CDC Declares Three-Feet Distance Safe in Schools


Photo by Tim Mossholder from Pexels

Based on new research, the CDC has released new regulations stating it is safe for students wearing masks to be three feet apart in schools rather than the previous six feet.

Many students and staff members were elated to learn that on Friday, Mar. 19, the Center for Disease Control (CDC) declared that students who are properly wearing masks can safely attend school and only have to maintain a distance of three feet from others, rather than the previous recommendation of six. This new guideline has given students, parents, and faculty members hope that this bizarre period in history is finally coming close to an end, and we can soon return to what our lives were like before the pandemic.

The CDC recommends that the three-feet social distancing may occur at the elementary school level when mask use is prevalent, regardless of whether the infection rate is low or high in the school’s community. At the middle and high-school level, the requirements are the same; students must properly wear a mask in order to be three feet apart for extended periods. When performing high-risk activities in school such as exercising, singing, and eating, maintaining the social distance of six feet is still essential.

Previously, the required six feet of social distance in schools was put into effect when schools first started reopening during the Covid-19 pandemic in hopes of minimizing the spread of the virus. Now, new lab studies show that three feet of distancing is enough to promote safe in-person instruction for students from kindergarten to grade 12. According to the Mar. 19 CDC article entitled, “CDC Updates Operational Strategy for K-12 Schools to Reflect New Evidence on Physical Distance in Classrooms,” three new studies reveal infection rates remained consistent whether subjects were distanced three or six feet apart. Since there was no drastic change in infection rate when distancing three feet rather than six, the CDC believes this proves that three feet is enough to control the spread of Covid.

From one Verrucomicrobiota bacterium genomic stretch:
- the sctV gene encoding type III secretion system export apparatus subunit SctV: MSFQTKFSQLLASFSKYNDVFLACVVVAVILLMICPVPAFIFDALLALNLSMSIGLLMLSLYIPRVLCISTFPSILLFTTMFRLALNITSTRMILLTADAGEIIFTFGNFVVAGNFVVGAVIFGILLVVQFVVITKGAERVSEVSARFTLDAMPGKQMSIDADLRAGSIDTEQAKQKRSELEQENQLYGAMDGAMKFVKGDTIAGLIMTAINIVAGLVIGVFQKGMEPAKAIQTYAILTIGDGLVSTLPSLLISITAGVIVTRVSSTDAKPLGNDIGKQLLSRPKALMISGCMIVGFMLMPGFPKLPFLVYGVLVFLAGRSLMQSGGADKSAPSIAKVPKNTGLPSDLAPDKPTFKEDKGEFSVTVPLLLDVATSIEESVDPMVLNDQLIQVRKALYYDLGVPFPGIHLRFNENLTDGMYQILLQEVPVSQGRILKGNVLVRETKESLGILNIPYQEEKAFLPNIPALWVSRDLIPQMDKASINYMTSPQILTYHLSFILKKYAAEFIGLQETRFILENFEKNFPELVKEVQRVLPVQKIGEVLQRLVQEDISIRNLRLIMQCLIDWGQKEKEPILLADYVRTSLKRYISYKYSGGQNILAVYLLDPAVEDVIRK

The CDC believes that the launch of the Covid vaccine is one of the many factors that support the implementation of requiring three feet of distancing instead of six. In early March, President Joe Biden required states to prioritize administering the vaccine to educational and childcare workers in hopes of providing a safer learning atmosphere for students of all ages. Junior Karoline Ryf commented, “I feel happier knowing that my teachers are vaccinated and feel the vaccine not only keeps my teachers stay safe but keeps me safe, too, since it greatly reduces the risk of me contracting the virus.” Ryf has many friends that are attending school fully remote, but she hopes that since most teachers are becoming vaccinated, they will feel safe enough to return to in-person learning.

Many school districts believe that the smaller social distance requirements will provide enough room to welcome back students who wish to come back to school full-time. Because of the previous requirement of six feet of social distancing, many school districts could not accommodate all their pupils in a small classroom, which is why most districts turned to hybrid learning. Now, the extra room in classrooms provided by not having to keep as much distance can be used to bring extra desks and materials needed to provide a positive learning environment suitable for students. Sophomore Adam Samuel felt that having more students in his classes will allow for more involved and engaging classes: “Some of my friends are all remote, but by having more voices during in class discussions, I feel we can really learn from one another. There will always be a risk of contracting Covid-19; however, taking small steps towards normalcy is a chance that everyone is willing to take.”

Many are also looking forward to the positive impact on academics and social and mental health of students being able to come back to school full-time. Since less distancing means schools can accommodate more students, many children will be able to get off of their computers and experience the usual interactive experience of school in person. Sophomore Litza Potosme felt that being closer to her friends makes it easier to learn: “Whenever I wanted to talk to my friends before class started, I always felt uncomfortable since I was so isolated from them. I felt that everyone could hear my conversations, but now I feel it will be easier to communicate with them.” Being able to be closer to their friends and classmates may allow students to feel less isolated, especially when they have been confined to their homes for the past year.

Many people around the country see the implementing of new distancing guidelines as a hopeful prospect for the future; however, others are still skeptical about whether this new guideline is actually safe, or if it is recklessly-made decision that will postpone the ending of the pandemic.